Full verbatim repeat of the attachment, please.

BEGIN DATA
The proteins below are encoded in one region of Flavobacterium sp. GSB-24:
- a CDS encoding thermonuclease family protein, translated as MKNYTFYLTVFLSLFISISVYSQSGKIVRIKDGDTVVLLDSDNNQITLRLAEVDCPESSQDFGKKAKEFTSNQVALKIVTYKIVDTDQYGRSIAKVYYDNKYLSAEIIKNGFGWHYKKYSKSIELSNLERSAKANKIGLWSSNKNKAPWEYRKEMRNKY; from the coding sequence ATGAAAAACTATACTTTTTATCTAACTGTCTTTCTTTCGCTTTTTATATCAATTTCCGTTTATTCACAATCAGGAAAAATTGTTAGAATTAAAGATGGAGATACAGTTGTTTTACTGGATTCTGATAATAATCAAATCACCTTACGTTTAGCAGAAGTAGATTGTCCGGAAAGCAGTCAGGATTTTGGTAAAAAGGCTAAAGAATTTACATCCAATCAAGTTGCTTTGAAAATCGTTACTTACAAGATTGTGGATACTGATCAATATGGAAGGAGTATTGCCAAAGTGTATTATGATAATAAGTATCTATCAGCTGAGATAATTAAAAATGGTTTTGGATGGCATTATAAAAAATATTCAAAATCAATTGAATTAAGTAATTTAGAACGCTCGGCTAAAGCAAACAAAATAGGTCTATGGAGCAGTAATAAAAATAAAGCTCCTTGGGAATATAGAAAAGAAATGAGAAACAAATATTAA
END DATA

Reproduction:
The proteins below are encoded in one region of Flavobacterium sp. GSB-24:
- a CDS encoding thermonuclease family protein, translated as MKNYTFYLTVFLSLFISISVYSQSGKIVRIKDGDTVVLLDSDNNQITLRLAEVDCPESSQDFGKKAKEFTSNQVALKIVTYKIVDTDQYGRSIAKVYYDNKYLSAEIIKNGFGWHYKKYSKSIELSNLERSAKANKIGLWSSNKNKAPWEYRKEMRNKY; from the coding sequence ATGAAAAACTATACTTTTTATCTAACTGTCTTTCTTTCGCTTTTTATATCAATTTCCGTTTATTCACAATCAGGAAAAATTGTTAGAATTAAAGATGGAGATACAGTTGTTTTACTGGATTCTGATAATAATCAAATCACCTTACGTTTAGCAGAAGTAGATTGTCCGGAAAGCAGTCAGGATTTTGGTAAAAAGGCTAAAGAATTTACATCCAATCAAGTTGCTTTGAAAATCGTTACTTACAAGATTGTGGATACTGATCAATATGGAAGGAGTATTGCCAAAGTGTATTATGATAATAAGTATCTATCAGCTGAGATAATTAAAAATGGTTTTGGATGGCATTATAAAAAATATTCAAAATCAATTGAATTAAGTAATTTAGAACGCTCGGCTAAAGCAAACAAAATAGGTCTATGGAGCAGTAATAAAAATAAAGCTCCTTGGGAATATAGAAAAGAAATGAGAAACAAATATTAA